New Zealand’s in-principle agreement with a free trade deal with the United Kingdom has the potential to be “precedent-setting”, an iwi exporter says.
Chris Insley, chair of Te Awawa Fisheries Group and Te Taumata Māori trade organisation, told Breakfast the trade deal gave Māori businesses an opportunity to better access the UK market.
“From a Māori point of view, there’s so much to be happy about this agreement.”
The agreement, estimated to be worth $1 billion over 15 years to the New Zealand economy, would allow Aotearoa to send over its wine, honey, onions and hoki without being hit with tariffs imposed by the UK.
The in-principle deal with Britain would see it eliminate 97 per cent of its tariffs on export products on the day the agreement comes into force, while New Zealand would also remove its limited tariffs on some UK goods.
The deal is also set to include a dedicated chapter on indigenous cooperation.
Insley said it was “groundbreaking” that Māori concepts would be included in the deal.
“I think it opens the door … for other indigenous peoples. It gives them hope that there are opportunities here,” he said.
“We’ve now got to step up. We’ve now got to seize the opportunity once this deal is ratified some time next year.”
Insley said the reduction in tariffs had the potential to make a big difference for Māori organisations, with about half of the fishing industry in New Zealand controlled by iwi.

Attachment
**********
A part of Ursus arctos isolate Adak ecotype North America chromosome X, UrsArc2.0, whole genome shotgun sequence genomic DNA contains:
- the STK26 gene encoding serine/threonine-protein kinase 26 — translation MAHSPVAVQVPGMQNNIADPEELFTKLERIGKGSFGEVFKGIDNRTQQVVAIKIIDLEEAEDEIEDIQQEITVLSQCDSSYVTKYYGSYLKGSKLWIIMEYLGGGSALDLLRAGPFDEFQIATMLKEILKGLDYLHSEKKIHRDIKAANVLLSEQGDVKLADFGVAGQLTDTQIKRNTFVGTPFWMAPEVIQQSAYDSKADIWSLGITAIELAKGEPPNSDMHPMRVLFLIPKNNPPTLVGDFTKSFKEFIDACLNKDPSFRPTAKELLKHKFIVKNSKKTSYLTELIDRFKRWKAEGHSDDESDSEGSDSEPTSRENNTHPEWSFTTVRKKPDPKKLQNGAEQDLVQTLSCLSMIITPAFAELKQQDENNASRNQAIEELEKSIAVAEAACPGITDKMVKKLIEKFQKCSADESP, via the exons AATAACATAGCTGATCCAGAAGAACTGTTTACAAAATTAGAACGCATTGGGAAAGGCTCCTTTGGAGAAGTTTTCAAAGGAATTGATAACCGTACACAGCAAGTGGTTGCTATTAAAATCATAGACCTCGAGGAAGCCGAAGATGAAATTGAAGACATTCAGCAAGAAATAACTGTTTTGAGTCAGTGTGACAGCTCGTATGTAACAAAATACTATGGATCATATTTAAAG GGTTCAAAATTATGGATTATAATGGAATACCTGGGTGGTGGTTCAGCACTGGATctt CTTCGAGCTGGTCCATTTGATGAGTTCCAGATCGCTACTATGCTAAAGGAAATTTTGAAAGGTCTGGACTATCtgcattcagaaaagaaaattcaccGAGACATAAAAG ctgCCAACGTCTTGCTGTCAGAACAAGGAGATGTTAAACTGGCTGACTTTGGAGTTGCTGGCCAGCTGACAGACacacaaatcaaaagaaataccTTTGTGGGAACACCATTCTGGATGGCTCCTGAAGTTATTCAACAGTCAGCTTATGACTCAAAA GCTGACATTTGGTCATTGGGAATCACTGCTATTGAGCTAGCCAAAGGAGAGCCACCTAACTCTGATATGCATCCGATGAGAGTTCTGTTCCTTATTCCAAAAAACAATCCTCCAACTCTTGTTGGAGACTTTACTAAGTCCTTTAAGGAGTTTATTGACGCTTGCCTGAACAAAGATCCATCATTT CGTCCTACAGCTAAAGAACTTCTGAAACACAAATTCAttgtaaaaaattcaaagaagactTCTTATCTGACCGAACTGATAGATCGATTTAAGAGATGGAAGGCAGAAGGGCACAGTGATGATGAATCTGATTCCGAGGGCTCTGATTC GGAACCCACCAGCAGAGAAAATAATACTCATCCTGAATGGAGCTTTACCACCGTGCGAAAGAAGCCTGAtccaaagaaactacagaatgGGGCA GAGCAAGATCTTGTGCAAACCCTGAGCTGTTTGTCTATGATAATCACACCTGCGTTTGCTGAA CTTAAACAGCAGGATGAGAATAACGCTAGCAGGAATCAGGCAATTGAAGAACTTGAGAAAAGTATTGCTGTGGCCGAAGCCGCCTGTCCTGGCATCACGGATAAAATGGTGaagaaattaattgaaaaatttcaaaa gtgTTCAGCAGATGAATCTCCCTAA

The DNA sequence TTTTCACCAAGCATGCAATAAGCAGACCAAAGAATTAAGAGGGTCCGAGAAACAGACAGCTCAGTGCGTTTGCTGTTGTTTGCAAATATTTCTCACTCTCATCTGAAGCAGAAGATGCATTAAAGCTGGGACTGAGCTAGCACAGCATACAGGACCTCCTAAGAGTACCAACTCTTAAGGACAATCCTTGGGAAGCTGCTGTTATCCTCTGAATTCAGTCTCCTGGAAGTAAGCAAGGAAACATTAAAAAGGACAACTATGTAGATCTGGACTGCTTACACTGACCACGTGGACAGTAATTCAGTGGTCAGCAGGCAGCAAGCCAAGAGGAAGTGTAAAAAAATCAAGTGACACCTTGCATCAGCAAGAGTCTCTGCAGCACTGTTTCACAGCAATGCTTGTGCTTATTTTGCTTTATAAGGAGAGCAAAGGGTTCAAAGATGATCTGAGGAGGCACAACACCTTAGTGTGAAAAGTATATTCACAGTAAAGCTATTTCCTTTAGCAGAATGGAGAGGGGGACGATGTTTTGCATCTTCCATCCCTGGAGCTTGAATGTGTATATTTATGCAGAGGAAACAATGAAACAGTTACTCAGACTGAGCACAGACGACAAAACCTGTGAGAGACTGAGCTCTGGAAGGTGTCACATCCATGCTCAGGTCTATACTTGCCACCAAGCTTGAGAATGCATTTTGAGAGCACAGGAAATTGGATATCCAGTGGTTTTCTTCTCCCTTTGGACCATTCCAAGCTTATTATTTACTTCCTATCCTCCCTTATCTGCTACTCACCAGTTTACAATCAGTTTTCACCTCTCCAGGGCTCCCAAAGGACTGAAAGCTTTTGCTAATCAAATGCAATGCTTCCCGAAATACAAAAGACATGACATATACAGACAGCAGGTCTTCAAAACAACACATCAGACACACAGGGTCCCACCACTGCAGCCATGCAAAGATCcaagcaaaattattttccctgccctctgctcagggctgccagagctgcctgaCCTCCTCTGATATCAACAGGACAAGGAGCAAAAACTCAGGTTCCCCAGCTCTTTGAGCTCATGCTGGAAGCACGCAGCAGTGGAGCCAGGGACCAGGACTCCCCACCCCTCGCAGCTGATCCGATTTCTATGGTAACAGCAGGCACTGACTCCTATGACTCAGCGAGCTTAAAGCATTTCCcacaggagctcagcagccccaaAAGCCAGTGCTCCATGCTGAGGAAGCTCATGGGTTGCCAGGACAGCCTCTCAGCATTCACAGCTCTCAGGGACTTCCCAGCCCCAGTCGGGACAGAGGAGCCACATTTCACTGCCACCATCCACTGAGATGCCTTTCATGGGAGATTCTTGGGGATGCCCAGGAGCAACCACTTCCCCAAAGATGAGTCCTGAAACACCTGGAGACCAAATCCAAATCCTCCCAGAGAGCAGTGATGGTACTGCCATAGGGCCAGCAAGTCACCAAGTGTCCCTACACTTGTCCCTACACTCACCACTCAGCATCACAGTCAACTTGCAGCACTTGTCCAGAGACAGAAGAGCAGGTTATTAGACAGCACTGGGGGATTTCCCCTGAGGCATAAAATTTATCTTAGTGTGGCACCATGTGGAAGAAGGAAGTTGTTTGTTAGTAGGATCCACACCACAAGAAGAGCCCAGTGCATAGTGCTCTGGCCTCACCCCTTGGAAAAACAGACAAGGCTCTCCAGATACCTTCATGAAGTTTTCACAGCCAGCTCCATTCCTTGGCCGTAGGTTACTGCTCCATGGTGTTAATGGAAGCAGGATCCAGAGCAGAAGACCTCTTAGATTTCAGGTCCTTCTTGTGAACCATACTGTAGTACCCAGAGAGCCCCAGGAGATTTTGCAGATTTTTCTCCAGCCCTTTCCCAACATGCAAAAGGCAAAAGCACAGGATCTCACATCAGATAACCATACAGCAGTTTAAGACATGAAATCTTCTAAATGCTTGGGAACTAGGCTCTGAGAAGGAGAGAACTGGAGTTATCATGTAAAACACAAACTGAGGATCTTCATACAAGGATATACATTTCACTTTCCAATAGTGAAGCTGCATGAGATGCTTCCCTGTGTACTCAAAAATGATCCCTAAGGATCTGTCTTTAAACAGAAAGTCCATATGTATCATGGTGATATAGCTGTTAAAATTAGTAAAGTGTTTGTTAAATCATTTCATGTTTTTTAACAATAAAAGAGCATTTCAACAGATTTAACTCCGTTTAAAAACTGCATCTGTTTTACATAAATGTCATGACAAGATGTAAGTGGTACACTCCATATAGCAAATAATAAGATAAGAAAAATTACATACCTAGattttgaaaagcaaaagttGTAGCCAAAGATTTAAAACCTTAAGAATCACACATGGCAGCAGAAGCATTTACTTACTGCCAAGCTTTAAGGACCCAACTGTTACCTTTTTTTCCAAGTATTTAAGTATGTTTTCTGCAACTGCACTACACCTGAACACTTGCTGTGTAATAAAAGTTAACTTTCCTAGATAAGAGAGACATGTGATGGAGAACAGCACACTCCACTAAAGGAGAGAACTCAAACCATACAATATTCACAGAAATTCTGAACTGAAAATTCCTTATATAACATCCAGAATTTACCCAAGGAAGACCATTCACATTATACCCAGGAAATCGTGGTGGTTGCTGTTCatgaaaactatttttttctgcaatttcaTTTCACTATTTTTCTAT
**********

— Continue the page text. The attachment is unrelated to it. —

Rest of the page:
“That is massive for us, we didn’t expect that,” he said of the immediate removal of some tariffs once the deal is in place.
“At the moment, without this deal, we’re really almost held captive to big economies like China who buy most of our wood, our beef, our fish. Now this gives us another massive option.”
British High Commissioner to New Zealand Laura Clarke said it was an “exciting time” for both the UK and Aotearoa.
Clarke said negotiations began with an intention to be innovative in areas like indigenous trade, sustainability, and climate change.
“It’s economically meaningful, but I think it’s also interesting and exciting in trade policy terms.”
She said the inclusion of an indigenous trade chapter was “quite novel” for the UK, but it reflected that Britain has a relationship with “bicultural New Zealand”.
The agreement is currently in principle, which means the finer detail still needs to be negotiated and agreed upon by both sides.